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July 22, 2014

Is The Wire the biggest Emmy snub of all time, forever and ever, amen?

by Danny Gallagher, posted Jul 20th 2009 10:01AM
The Emmy nomination process is clearly more flawed than a line of Dora the Explorer lawn darts.

The system is outdated and always in need of a revamping, as technology and the proliferation of programming increases every year. Some contenders are just going to get a big, ugly, high school prom date snub.

That doesn't mean the process is without its no-brainers. I'm referring, of course, to the shows that deserve special recognition for changing the course of the medium and showing the world its possibilities and not to the people actually doing the nominating. The last season of The Wire will go down as one of the biggest no-brainers of all time.

Calling the last season of David Simon's show groundbreaking would be like calling War and Peace a little long-winded. It was everything you hope a show could be, short of a round-the-clock marathon of Dallas Cowboy cheerleaders reenacting The State's "$240 Worth of Pudding" sketch.

So why did it not earn a single nomination from this year's Emmy list? The problem lies in the process. The last season was technically eligible for a nod, but the committee that oversees such nominations had already compiled their list of the year's ten best dramas and The Wire didn't make the cut. That and smart shows that challenge conventional thinking about society make the committee's brains feel all "hurty."

The process has gone through some minor changes from year to year, but not enough to effect any real change. The whole ordeal is really subjective. The best shows aren't always going to make the cut because the people who provide input on the process are submitting their own opinions. It doesn't mean the Emmys are completely flawed as a way of recognizing hard work and talent and need to be yanked from our consciousness. It's just a popularity contest. Shows like The Wire don't need awards to know that their good. All you have to do is watch them.

However, the day that Family Guy gets a nod for Best Drama....

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daluc

Just for the record: HBO Oz is the best show of all time.
If awards didn't come, it really doesn't matter.
A great work does not need crowns.

July 30 2009 at 9:43 PM Report abuse rate up rate down Reply
MIke

Yes. Unequivocally yes. Possibly the greatest show ever broadcast on television. Cased closed. End of story.

July 21 2009 at 5:04 PM Report abuse rate up rate down Reply
ryan

I've long since gotten used to the miscarriage of justice with The Wire not receiving any of its due credit for acting or writing. This is usually explained by the flawed process of judging where one episode is supposed to be the basis for judging an entire series. Thus, a show such as The Wire where each episode is extremely dependent on the episodes which came previously -- they all do poorly with few exceptions. The Wire is then penalized further for being "difficult" or non-accessible, with lots of heavy slang and similar-looking characters.

So that's the standard explanation. What I really don't understand is how they they can recognize Generation Kill with so many honours. Like The Wire, Generation Kill is inaccessible, with heavy usage slang to the point where the DVD set includes a pamphlet explaining some of the jargon. The characters all look the same in their uniforms, even after repeated viewings it's still difficult to place some of the less prominent characters.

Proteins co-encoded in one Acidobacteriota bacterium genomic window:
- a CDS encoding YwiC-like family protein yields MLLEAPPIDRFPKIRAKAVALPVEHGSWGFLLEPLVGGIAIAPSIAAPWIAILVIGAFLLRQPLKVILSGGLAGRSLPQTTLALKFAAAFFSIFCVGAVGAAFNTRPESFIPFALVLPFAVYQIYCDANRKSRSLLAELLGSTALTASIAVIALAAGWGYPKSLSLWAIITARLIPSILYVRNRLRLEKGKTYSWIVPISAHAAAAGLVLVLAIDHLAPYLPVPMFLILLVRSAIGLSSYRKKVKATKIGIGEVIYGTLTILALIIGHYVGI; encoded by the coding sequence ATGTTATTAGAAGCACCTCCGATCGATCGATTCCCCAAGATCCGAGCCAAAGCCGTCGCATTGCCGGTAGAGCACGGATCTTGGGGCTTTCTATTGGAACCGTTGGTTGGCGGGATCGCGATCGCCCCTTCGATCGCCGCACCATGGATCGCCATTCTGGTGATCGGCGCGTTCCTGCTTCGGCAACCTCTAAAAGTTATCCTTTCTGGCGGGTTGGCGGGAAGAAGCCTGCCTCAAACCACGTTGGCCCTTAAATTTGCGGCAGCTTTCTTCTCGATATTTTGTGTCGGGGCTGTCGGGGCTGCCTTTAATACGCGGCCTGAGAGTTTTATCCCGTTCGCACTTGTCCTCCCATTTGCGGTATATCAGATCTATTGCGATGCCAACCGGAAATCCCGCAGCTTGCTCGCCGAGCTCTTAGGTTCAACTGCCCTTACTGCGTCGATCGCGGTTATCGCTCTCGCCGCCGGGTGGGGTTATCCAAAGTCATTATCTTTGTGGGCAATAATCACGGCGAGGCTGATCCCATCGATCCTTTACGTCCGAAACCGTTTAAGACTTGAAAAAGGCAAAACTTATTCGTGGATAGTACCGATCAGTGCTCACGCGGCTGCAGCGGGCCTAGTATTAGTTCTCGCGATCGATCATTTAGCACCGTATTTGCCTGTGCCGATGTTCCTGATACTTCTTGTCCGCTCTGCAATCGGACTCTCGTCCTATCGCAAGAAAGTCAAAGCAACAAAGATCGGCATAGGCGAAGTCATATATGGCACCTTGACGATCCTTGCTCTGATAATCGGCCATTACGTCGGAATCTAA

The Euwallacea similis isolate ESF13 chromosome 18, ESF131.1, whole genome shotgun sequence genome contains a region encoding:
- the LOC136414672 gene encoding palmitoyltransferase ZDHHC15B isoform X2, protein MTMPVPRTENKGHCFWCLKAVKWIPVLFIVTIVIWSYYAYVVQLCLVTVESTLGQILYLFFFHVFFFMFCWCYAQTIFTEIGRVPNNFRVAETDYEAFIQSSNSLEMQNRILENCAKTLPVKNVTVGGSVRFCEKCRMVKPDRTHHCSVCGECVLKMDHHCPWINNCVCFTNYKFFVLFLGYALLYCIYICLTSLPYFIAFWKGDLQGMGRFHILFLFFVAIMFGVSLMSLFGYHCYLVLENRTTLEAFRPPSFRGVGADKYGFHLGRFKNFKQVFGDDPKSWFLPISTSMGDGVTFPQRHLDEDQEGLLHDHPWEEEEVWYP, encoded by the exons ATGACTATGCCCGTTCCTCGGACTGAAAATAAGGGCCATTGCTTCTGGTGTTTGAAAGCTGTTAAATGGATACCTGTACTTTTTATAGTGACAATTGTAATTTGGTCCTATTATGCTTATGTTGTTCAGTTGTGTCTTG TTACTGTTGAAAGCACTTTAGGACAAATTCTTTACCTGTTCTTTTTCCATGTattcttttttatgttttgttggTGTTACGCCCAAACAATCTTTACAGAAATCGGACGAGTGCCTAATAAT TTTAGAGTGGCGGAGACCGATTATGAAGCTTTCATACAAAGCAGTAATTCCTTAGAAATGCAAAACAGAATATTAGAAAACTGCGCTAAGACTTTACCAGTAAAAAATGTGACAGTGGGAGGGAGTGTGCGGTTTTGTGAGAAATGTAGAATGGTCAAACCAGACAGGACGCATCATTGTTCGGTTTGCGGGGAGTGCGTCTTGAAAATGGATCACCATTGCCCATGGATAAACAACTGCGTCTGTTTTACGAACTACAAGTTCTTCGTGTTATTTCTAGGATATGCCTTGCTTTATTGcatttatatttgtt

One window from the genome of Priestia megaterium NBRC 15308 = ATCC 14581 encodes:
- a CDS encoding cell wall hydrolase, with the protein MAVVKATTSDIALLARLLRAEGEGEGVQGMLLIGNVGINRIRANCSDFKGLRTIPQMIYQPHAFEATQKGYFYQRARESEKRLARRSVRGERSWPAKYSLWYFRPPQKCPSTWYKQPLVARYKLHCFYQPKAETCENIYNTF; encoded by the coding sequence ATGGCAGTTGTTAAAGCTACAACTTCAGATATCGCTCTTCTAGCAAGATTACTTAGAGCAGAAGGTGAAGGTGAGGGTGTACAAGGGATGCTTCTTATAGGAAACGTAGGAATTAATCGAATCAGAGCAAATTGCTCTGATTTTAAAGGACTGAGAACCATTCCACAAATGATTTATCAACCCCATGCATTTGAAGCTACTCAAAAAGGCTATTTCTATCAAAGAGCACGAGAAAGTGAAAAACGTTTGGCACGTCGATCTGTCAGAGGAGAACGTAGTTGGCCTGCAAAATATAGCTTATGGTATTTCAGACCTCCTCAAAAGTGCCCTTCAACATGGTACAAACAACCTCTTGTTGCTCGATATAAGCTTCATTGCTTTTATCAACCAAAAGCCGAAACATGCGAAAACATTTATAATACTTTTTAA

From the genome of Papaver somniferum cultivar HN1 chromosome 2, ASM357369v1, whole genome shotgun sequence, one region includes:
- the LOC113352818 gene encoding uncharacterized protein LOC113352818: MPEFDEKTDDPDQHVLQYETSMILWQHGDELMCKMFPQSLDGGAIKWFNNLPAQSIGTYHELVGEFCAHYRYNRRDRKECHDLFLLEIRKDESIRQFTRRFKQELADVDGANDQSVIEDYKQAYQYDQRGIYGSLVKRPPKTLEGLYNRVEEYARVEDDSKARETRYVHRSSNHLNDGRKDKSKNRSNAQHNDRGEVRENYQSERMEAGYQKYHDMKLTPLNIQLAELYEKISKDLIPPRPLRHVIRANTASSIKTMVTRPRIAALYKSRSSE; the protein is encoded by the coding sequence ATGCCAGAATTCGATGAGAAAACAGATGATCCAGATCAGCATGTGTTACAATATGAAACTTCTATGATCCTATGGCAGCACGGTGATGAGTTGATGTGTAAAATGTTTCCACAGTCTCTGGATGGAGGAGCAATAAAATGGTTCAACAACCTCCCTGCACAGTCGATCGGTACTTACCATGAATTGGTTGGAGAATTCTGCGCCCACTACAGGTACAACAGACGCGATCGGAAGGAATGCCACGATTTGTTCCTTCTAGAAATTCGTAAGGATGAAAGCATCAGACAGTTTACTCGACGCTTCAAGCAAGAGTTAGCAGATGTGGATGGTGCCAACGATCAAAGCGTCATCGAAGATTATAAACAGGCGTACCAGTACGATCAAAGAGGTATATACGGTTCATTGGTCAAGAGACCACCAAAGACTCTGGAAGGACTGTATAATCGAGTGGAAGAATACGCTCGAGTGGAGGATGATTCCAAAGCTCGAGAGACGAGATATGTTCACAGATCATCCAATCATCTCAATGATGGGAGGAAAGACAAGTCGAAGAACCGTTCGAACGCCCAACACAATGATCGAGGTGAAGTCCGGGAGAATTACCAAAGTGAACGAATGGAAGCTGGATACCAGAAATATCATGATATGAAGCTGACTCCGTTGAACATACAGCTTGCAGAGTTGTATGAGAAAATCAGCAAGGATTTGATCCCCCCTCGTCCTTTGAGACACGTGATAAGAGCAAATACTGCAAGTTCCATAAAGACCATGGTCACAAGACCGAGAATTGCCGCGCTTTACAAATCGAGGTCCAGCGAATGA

So why can the Emmy's recognize the brilliance of Generation Kill but not The Wire? Is it simply because the miniseries category has less competition? Or did they finally wake up to their colossal mistake?

July 20 2009 at 8:42 PM Report abuse rate up rate down Reply
MDH1980

The series finale was nominated for best writing last year, how could they be eligable this year. The finale aired March 30, 2008. I thought the awards covered from June 2008 to May 2009.

July 20 2009 at 4:44 PM Report abuse rate up rate down Reply
David D

"Homicide: Life on the Street" was never nominated for Drama Series, and Andre Braugher was only nominated once (and won, for the "Subway" episode). As far as I recall, it was never nominated for any directing or writing Emmys, none of the other cast was ever nominated, and the only other nods it got were for Guest Actor (Vincent D'Onofrio and Lily Tomlin).

July 20 2009 at 4:05 PM Report abuse rate up rate down Reply
Arclight

"Shows like The Wire don't need awards to know that *their* good."

July 20 2009 at 2:38 PM Report abuse rate up rate down Reply
Borat

Oooh...I think The Wire was eligible last year, not this year. It aired back in early 2008.

July 20 2009 at 2:25 PM Report abuse rate up rate down Reply
Borat

I'm just shocked that the whole show never got nominated even once...not even for the 4th season which was really the most "popular" (or hyped).

At least it got writing credits...the whole nomination process is ridiculous, where people just watch the episodes sent in and decide then what they want to nominate. you have to see one whole season to really appreciate this.

July 20 2009 at 2:23 PM Report abuse rate up rate down Reply
daluc

What about HBO Oz?
If I am not wrong, Oz was snubbed at its time, wasn't it?

July 20 2009 at 1:38 PM Report abuse rate up rate down Reply
1 reply to daluc's comment
Ryan

Definitely a worse showing than The Wire.

Oz was nominated for only two Emmys in its 6-year run and they were for non-major categories (casting and guest star).

July 20 2009 at 2:11 PM Report abuse rate up rate down Reply
Ryan

> Shows like The Wire don't need awards to know that their good.

Their good what?

July 20 2009 at 1:28 PM Report abuse rate up rate down Reply

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